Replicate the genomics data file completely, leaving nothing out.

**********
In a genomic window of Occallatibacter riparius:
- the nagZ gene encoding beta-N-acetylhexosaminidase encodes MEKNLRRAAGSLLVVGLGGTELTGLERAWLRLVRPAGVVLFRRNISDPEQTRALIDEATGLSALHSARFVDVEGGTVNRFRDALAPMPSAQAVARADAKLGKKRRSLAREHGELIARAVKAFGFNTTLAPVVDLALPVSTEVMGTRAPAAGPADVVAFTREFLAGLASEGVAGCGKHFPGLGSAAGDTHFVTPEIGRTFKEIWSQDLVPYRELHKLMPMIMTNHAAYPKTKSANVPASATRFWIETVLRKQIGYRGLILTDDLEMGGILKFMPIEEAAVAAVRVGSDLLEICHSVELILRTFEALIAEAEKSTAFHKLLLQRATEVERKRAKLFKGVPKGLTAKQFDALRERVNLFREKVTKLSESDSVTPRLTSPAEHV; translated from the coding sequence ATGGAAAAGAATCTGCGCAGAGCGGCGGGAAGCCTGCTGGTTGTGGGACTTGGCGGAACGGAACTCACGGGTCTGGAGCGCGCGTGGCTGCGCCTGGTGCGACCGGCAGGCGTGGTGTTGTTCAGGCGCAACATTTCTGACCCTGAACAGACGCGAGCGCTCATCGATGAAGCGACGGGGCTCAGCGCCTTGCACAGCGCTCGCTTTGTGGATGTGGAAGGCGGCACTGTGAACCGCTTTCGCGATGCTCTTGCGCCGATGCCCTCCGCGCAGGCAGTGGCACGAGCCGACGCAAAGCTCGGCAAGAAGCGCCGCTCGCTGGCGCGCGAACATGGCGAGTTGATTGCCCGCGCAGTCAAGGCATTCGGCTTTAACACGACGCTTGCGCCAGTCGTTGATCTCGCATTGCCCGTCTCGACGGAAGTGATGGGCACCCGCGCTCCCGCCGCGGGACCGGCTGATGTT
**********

In a genomic window of Occallatibacter riparius:
- the nagZ gene encoding beta-N-acetylhexosaminidase encodes MEKNLRRAAGSLLVVGLGGTELTGLERAWLRLVRPAGVVLFRRNISDPEQTRALIDEATGLSALHSARFVDVEGGTVNRFRDALAPMPSAQAVARADAKLGKKRRSLAREHGELIARAVKAFGFNTTLAPVVDLALPVSTEVMGTRAPAAGPADVVAFTREFLAGLASEGVAGCGKHFPGLGSAAGDTHFVTPEIGRTFKEIWSQDLVPYRELHKLMPMIMTNHAAYPKTKSANVPASATRFWIETVLRKQIGYRGLILTDDLEMGGILKFMPIEEAAVAAVRVGSDLLEICHSVELILRTFEALIAEAEKSTAFHKLLLQRATEVERKRAKLFKGVPKGLTAKQFDALRERVNLFREKVTKLSESDSVTPRLTSPAEHV; translated from the coding sequence ATGGAAAAGAATCTGCGCAGAGCGGCGGGAAGCCTGCTGGTTGTGGGACTTGGCGGAACGGAACTCACGGGTCTGGAGCGCGCGTGGCTGCGCCTGGTGCGACCGGCAGGCGTGGTGTTGTTCAGGCGCAACATTTCTGACCCTGAACAGACGCGAGCGCTCATCGATGAAGCGACGGGGCTCAGCGCCTTGCACAGCGCTCGCTTTGTGGATGTGGAAGGCGGCACTGTGAACCGCTTTCGCGATGCTCTTGCGCCGATGCCCTCCGCGCAGGCAGTGGCACGAGCCGACGCAAAGCTCGGCAAGAAGCGCCGCTCGCTGGCGCGCGAACATGGCGAGTTGATTGCCCGCGCAGTCAAGGCATTCGGCTTTAACACGACGCTTGCGCCAGTCGTTGATCTCGCATTGCCCGTCTCGACGGAAGTGATGGGCACCCGCGCTCCCGCCGCGGGACCGGCTGATGTT